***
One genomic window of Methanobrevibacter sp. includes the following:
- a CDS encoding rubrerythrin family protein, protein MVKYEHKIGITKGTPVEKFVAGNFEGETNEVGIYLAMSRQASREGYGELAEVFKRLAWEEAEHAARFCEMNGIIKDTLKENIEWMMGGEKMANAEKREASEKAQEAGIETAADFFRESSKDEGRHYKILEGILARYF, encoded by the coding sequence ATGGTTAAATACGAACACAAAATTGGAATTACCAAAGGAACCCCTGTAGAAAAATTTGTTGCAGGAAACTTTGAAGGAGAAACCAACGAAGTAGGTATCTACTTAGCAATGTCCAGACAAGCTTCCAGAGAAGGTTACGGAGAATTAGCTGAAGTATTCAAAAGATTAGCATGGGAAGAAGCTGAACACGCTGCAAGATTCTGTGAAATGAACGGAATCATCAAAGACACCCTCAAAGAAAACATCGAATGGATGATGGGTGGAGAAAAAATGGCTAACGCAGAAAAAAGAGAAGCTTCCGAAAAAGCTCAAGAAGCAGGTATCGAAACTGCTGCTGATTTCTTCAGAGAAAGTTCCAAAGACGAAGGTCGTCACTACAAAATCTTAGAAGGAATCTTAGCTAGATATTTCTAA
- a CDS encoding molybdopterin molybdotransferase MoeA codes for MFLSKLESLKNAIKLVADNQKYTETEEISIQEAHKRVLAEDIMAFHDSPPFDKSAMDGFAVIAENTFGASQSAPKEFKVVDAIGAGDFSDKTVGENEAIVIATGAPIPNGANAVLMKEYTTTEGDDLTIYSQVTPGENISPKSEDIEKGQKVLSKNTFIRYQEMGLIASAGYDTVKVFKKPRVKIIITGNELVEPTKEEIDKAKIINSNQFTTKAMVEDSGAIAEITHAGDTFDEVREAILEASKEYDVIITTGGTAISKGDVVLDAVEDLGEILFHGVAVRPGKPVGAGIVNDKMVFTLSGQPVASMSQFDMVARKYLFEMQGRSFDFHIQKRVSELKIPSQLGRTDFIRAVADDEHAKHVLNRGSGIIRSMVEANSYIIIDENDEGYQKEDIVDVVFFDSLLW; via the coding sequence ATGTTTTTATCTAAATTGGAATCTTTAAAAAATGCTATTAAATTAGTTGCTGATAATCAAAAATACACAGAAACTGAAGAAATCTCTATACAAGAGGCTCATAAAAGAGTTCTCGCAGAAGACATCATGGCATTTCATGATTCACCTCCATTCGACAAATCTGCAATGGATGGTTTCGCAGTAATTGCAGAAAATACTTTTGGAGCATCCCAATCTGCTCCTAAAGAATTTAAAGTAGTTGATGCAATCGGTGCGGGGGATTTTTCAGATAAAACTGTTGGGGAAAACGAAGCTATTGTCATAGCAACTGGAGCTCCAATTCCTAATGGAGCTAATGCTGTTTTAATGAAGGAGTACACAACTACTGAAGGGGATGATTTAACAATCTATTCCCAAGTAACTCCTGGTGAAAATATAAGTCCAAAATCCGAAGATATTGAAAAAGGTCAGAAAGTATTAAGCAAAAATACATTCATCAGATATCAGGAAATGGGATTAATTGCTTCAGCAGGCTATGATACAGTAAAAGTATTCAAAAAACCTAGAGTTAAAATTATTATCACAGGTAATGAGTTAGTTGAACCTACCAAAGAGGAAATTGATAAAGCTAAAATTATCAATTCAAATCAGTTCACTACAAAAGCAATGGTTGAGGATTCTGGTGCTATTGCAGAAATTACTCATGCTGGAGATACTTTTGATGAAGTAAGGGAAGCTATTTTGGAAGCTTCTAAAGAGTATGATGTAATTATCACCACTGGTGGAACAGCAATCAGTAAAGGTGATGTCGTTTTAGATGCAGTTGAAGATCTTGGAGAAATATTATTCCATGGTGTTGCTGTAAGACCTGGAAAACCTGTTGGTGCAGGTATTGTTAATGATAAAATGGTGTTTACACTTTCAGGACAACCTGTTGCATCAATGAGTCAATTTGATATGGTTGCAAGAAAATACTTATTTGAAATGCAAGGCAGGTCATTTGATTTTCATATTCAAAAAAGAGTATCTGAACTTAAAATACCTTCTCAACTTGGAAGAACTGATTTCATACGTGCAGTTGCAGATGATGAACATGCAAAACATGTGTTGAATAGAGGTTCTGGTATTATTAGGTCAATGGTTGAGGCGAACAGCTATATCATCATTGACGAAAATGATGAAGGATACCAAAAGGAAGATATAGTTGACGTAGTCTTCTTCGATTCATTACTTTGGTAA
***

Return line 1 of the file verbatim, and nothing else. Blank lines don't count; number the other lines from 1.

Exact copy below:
One genomic window of Methanobrevibacter sp. includes the following: